FIGS. 6 and 7 are sectional views illustrating positions of fitting on the pubic bone of a patient;
FIG. 8 is a diagrammatic side view of a fascia holder;
FIGS. 9 and 10 show a second embodiment of the actuating mechanism in its two stable settings;
FIG. 11 shows a longitudinal section through a third embodiment of an actuating mechanism in a setting similar to FIG. 4;
FIG. 12 shows a longitudinal section through the third embodiment of the actuating mechanism in a setting similar to FIG. 3;
FIG. 13 shows a position of fitting of the third embodiment;
FIG. 14 shows an enlarged view of a heart-shaped guide track; and
FIG. 15 shows a section through a second embodiment of a fascia holder.
An actuating mechanism 1 according to the invention is used for switching an implant which has two stable settings (i.e., stable terminal position settings), in particular an artificial closure of a body passage, a body opening, etc, for example the urethra 43 (FIGS. 6, 7, 13). The actuating mechanism 1 can also be implanted at a suitable site and, in the case of an artificial urethral closure, is fixed to or supported on the pubic bone 44 or symphisis.
Referring now to the figures of the drawing in detail and first, particularly, to FIG. 1 thereof, the actuating mechanism 1 has a support element 2 which, for securing it on the pubic bone 44, has a mounting plate 3 and a guide sleeve 4 which passes through the pubic bone 44 and is surrounded by a sleeve tube 45. The mounting plate 3 is provided with lateral securing brackets, protruding perpendicular to the plane of the drawing, which can be fixed to the pubic bone with bone screws or the like.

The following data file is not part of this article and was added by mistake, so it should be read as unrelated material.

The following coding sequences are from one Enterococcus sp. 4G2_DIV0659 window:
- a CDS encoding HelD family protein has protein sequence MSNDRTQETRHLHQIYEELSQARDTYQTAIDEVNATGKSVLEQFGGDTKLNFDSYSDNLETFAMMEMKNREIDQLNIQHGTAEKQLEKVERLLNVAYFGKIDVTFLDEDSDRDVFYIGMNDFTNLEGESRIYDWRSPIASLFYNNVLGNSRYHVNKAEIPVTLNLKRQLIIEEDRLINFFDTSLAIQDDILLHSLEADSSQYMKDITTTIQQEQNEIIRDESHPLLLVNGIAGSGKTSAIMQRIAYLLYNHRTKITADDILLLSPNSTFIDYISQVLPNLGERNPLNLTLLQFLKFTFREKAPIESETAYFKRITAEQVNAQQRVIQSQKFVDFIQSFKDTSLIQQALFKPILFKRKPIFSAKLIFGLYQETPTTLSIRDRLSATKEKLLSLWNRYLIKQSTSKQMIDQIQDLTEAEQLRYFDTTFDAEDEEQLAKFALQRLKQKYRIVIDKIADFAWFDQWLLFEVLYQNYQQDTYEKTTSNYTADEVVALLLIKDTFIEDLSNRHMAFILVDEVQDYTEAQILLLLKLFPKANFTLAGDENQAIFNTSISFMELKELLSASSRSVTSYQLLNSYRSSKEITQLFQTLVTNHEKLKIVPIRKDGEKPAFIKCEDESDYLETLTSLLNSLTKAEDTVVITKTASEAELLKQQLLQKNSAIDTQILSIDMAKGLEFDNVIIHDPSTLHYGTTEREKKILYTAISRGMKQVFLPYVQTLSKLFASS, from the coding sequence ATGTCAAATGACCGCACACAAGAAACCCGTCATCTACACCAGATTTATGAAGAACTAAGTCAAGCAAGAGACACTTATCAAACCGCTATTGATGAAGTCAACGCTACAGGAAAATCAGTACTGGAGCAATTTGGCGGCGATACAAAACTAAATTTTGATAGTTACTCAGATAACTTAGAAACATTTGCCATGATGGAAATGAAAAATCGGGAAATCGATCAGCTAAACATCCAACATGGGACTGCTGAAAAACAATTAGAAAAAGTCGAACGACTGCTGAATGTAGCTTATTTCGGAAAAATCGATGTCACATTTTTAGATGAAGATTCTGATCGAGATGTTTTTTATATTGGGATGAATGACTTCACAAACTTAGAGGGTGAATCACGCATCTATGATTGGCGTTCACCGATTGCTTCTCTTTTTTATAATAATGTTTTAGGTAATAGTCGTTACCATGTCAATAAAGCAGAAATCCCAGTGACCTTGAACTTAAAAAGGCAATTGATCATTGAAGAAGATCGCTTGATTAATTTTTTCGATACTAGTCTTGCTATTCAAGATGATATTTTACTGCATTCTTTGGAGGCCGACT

The mounting plate 3 is also assigned a clamping plate 6, and a bellows or balloon 23 made of a physiologically compatible plastic or the like is clamped sealingly between the mounting plate 3 and the clamping plate 6, its other edge being held sealingly on a flange 36 of an actuating element 8 which is guided displaceably in the guide sleeve 4 of the support element 2.
The actuating element 8 has an inner sleeve 9 which is displaceable in the guide sleeve 4 and which is secured against twisting by two outer long grooves and two pins 17 of the guide sleeve 4 which engage in the latter, and wherein a setscrew 13 is held rotatably. The setscrew 13 is provided with an annular groove 14 wherein a guide pin 15 mounted in the sleeve 9 engages. The head of the setscrew 13 forms a press surface 12 of the actuating element and covers the edge of the bellows 23. The setscrew 13 has a slot 22 for the engagement of a tool. The setscrew 13 is hollow and in the lower area it has an internally threaded section 16 which is screwed onto a threaded rod 18. That part of the threaded rod 18 protruding from the setscrew 13 is connected to an extension rod 19 which has a square cross section and is guided secure against rotation in a square opening 20 of an insert sleeve 37 of the guide sleeve 4. If the setscrew 13 is turned using a tool engaging in the slot 22, the axial securing of the setscrew 13 by the pin 15 and the rotational securing of the extension rod 19 by the square opening 20 cause an axial displacement of the threaded rod 18 and extension rod 19, whose end protruding from the guide sleeve 4 is connected in an articulated manner to a holder 25, the function of which will be described later.